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Making Her Mark on Cotton

How a West Texas Farmer Has Influenced the Global Organic Cotton Industry​

Landscapes Winter 2010
LaRhea Pepper with organic cotton clothes and toy

LaRhea Pepper shows off organic cotton infant clothes and a toy made in Africa, where she recently visited organic cotton producers.

Photo by Janet Hunter


If you see organic cotton towels at Sears, organic cotton bedding at Wal-Mart or organic cotton t-shirts at Nordstrom, you can be sure that LaRhea Pepper was responsible for them — at least in an indirect way.

For the past 19 years, she has dedicated herself to promoting organic cotton, not just in Texas but around the world.

An organic cotton farmer from O’Donnell, Texas, Pepper is the senior director of the Textile Exchange, a global nonprofit organization focused on growing the market for organic cotton and other organic fibers. Working with a staff of six in O’Donnell and 13 other staff members around the world, Pepper has played a key role in forging relationships with members of the international fiber industry, from textile manufacturers to well-known clothing retailers.

She even built a guest house on her farm, where she hosts foreign visitors and executives from major apparel companies, who come to West Texas to learn how organic cotton is grown.

“From the beginning, we felt it was important for our organic farmers to have that direct contact with Nike, Anvil, Patagonia, Timberland and all the other brands. Our recipe for success has been based on building those bridges,” she says.

Pepper’s involvement with the fiber began long before most people had ever heard of organic cotton. In the late 1980s, after several years of low cotton prices, she and her husband, Terry, started looking for ways to diversify their farm and make it pay, without depending on the traditional cotton market. About that time, organic certification standards were being developed.

“I’d always been environmentally aware, and we already had a low-input operation, so we didn’t have to make a lot of changes to become certified,” she explains.

In 1990, the Organic Foods Production Act was passed, and in 1991, the Peppers were among the first U.S. cotton farmers to receive organic certification.

“Our deal was that Terry would grow the cotton, and I would sell it,” says Pepper, who has been an AgTexas FCS customer since 1995. She had the more challenging job; there was no infrastructure for milling organic cotton, and the textile industry was not interested in the crop.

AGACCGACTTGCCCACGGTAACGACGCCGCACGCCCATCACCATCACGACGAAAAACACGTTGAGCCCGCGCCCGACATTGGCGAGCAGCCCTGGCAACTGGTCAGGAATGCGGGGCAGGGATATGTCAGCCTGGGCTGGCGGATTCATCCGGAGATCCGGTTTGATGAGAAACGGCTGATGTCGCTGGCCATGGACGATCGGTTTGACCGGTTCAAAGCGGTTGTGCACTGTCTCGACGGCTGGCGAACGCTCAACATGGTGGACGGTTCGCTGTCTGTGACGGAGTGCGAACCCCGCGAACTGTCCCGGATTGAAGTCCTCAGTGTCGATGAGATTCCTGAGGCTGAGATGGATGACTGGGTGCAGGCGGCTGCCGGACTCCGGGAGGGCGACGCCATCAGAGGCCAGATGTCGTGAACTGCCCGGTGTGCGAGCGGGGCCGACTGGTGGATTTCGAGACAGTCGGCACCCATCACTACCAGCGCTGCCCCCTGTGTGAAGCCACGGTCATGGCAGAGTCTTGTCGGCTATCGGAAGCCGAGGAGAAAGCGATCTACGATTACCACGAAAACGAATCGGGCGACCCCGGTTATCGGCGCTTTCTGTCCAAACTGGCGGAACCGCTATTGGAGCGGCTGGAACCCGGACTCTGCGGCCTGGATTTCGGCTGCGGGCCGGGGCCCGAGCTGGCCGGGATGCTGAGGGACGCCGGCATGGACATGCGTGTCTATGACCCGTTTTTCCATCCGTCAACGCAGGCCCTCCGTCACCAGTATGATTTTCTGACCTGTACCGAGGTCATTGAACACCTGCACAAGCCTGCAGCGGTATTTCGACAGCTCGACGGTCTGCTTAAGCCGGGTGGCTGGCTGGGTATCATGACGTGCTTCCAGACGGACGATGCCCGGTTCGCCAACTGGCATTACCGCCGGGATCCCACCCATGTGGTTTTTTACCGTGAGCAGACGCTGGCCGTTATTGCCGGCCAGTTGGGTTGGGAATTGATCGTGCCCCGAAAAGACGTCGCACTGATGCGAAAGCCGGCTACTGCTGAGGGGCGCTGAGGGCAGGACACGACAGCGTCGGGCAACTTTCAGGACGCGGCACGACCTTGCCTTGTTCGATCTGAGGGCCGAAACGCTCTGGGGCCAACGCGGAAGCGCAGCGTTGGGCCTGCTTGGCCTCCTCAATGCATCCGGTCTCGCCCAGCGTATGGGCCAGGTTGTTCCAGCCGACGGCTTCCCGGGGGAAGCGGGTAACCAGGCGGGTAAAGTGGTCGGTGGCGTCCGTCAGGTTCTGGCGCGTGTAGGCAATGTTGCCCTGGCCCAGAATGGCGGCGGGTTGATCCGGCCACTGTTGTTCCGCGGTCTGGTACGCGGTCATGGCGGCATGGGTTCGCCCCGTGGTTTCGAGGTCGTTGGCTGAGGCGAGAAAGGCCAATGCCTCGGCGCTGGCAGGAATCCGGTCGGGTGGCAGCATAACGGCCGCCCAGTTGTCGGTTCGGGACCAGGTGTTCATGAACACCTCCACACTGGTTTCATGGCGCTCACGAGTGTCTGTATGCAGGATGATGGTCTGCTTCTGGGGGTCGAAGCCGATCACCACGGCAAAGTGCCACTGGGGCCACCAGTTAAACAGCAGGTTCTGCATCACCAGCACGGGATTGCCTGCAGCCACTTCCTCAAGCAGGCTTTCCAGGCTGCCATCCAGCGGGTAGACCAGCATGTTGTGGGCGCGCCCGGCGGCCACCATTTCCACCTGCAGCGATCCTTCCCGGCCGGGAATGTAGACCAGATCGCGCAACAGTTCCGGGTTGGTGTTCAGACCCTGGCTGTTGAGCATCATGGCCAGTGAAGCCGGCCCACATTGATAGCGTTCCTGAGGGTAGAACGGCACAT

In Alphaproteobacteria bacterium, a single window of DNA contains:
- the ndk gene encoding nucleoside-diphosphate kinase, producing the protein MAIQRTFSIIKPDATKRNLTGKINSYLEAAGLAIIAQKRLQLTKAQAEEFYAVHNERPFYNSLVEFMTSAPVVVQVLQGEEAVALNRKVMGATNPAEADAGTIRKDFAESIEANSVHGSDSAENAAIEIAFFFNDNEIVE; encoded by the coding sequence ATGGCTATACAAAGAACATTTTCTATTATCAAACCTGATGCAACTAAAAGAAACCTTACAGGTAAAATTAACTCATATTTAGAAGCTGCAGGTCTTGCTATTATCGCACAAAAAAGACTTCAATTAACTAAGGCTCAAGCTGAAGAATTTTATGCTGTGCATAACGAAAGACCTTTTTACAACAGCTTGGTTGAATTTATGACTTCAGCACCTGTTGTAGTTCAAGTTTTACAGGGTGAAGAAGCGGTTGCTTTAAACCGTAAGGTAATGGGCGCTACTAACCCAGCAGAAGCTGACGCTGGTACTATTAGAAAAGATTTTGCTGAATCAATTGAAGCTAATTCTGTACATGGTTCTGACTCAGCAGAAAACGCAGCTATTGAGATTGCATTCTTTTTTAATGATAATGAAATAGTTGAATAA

Pepper, who had studied fashion merchandizing in college, was convinced, however, that there were consumers who would buy organic cotton products, given the opportunity. She and Terry paid to have their organic cotton spun and woven into denim. The response from manufacturers was so positive that the couple couldn’t meet the demand. In 1993, they joined with other local growers to form the Texas Organic Cotton Marketing Cooperative. She was instrumental in developing markets for the co-op, and she and Terry started Organic Essentials, a company that produced organic cotton healthcare products.

Meanwhile, Pepper served on the board of the Organic Trade Association, which developed the standards for processing organic cotton, and continued to search out new markets for organic cotton.

“We found common kindred spirits in other countries and started working together,” says Pepper, who in 2002 helped establish the Organic Exchange — recently renamed the Textile Exchange — to promote organic cotton globally. “When you’re selling organic cotton, it takes a lot of partners.

“The majority of the growth in organic cotton has happened overseas, because we’re not the low-cost producer,” she says. “We don’t have the processing and manufacturing options in the U.S.”

The Textile Exchange is credited with helping to drive global sales of organic cotton apparel and home textile products to an estimated $4.3 billion in 2009. With its focus on building supply and demand simultaneously, the organization serves more than 300 international farm groups and over 230 major brands and manufacturers.

“The choices we make have an environmental impact on the world,” says Pepper. “Companies recognize this and are looking in a holistic way at their impact.”

In 2007, Terry Pepper died of a brain tumor. Since then, his wife has carried on their work, promoting sustainable farming practices and organic cotton.

“I am carrying a torch,” she admits.

- Staff


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